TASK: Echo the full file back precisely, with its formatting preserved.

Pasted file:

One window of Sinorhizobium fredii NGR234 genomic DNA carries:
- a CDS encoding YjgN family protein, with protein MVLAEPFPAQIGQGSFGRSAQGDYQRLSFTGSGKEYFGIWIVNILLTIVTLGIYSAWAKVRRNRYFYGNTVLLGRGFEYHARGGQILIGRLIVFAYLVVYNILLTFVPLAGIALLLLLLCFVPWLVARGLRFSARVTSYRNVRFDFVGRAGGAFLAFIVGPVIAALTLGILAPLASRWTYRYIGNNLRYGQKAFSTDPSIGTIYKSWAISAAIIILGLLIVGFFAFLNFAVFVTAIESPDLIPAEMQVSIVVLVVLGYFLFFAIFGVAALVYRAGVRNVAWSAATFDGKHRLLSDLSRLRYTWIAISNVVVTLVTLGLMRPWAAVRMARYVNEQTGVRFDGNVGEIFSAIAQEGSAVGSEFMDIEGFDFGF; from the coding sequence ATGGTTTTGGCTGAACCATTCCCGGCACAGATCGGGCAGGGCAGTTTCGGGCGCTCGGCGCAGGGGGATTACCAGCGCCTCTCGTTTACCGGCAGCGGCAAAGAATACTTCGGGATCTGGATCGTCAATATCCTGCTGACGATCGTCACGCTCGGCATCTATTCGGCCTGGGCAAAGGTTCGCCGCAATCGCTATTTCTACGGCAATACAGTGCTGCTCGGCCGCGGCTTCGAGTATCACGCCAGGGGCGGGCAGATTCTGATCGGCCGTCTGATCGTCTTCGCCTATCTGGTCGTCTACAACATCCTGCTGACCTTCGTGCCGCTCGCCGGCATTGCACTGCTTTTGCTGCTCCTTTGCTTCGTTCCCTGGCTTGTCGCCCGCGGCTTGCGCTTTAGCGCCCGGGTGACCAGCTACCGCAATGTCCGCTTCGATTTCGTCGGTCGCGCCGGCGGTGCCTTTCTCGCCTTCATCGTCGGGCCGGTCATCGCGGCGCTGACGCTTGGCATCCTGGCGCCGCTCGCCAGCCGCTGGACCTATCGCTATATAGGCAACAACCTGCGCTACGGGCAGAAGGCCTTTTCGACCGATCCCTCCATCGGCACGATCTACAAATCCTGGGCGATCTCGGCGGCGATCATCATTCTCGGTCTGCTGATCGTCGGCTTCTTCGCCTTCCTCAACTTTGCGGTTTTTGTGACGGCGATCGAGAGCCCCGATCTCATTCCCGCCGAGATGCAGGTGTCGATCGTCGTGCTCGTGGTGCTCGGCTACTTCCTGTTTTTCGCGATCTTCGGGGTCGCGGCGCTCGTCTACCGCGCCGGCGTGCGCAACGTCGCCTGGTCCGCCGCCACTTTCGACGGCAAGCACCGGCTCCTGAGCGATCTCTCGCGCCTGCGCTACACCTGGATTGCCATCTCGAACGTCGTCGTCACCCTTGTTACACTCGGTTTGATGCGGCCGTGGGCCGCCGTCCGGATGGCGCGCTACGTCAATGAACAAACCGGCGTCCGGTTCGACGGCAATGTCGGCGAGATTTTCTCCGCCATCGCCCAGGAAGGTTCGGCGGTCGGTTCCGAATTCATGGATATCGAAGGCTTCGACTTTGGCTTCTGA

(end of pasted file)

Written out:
One window of Sinorhizobium fredii NGR234 genomic DNA carries:
- a CDS encoding YjgN family protein, with protein MVLAEPFPAQIGQGSFGRSAQGDYQRLSFTGSGKEYFGIWIVNILLTIVTLGIYSAWAKVRRNRYFYGNTVLLGRGFEYHARGGQILIGRLIVFAYLVVYNILLTFVPLAGIALLLLLLCFVPWLVARGLRFSARVTSYRNVRFDFVGRAGGAFLAFIVGPVIAALTLGILAPLASRWTYRYIGNNLRYGQKAFSTDPSIGTIYKSWAISAAIIILGLLIVGFFAFLNFAVFVTAIESPDLIPAEMQVSIVVLVVLGYFLFFAIFGVAALVYRAGVRNVAWSAATFDGKHRLLSDLSRLRYTWIAISNVVVTLVTLGLMRPWAAVRMARYVNEQTGVRFDGNVGEIFSAIAQEGSAVGSEFMDIEGFDFGF; from the coding sequence ATGGTTTTGGCTGAACCATTCCCGGCACAGATCGGGCAGGGCAGTTTCGGGCGCTCGGCGCAGGGGGATTACCAGCGCCTCTCGTTTACCGGCAGCGGCAAAGAATACTTCGGGATCTGGATCGTCAATATCCTGCTGACGATCGTCACGCTCGGCATCTATTCGGCCTGGGCAAAGGTTCGCCGCAATCGCTATTTCTACGGCAATACAGTGCTGCTCGGCCGCGGCTTCGAGTATCACGCCAGGGGCGGGCAGATTCTGATCGGCCGTCTGATCGTCTTCGCCTATCTGGTCGTCTACAACATCCTGCTGACCTTCGTGCCGCTCGCCGGCATTGCACTGCTTTTGCTGCTCCTTTGCTTCGTTCCCTGGCTTGTCGCCCGCGGCTTGCGCTTTAGCGCCCGGGTGACCAGCTACCGCAATGTCCGCTTCGATTTCGTCGGTCGCGCCGGCGGTGCCTTTCTCGCCTTCATCGTCGGGCCGGTCATCGCGGCGCTGACGCTTGGCATCCTGGCGCCGCTCGCCAGCCGCTGGACCTATCGCTATATAGGCAACAACCTGCGCTACGGGCAGAAGGCCTTTTCGACCGATCCCTCCATCGGCACGATCTACAAATCCTGGGCGATCTCGGCGGCGATCATCATTCTCGGTCTGCTGATCGTCGGCTTCTTCGCCTTCCTCAACTTTGCGGTTTTTGTGACGGCGATCGAGAGCCCCGATCTCATTCCCGCCGAGATGCAGGTGTCGATCGTCGTGCTCGTGGTGCTCGGCTACTTCCTGTTTTTCGCGATCTTCGGGGTCGCGGCGCTCGTCTACCGCGCCGGCGTGCGCAACGTCGCCTGGTCCGCCGCCACTTTCGACGGCAAGCACCGGCTCCTGAGCGATCTCTCGCGCCTGCGCTACACCTGGATTGCCATCTCGAACGTCGTCGTCACCCTTGTTACACTCGGTTTGATGCGGCCGTGGGCCGCCGTCCGGATGGCGCGCTACGTCAATGAACAAACCGGCGTCCGGTTCGACGGCAATGTCGGCGAGATTTTCTCCGCCATCGCCCAGGAAGGTTCGGCGGTCGGTTCCGAATTCATGGATATCGAAGGCTTCGACTTTGGCTTCTGA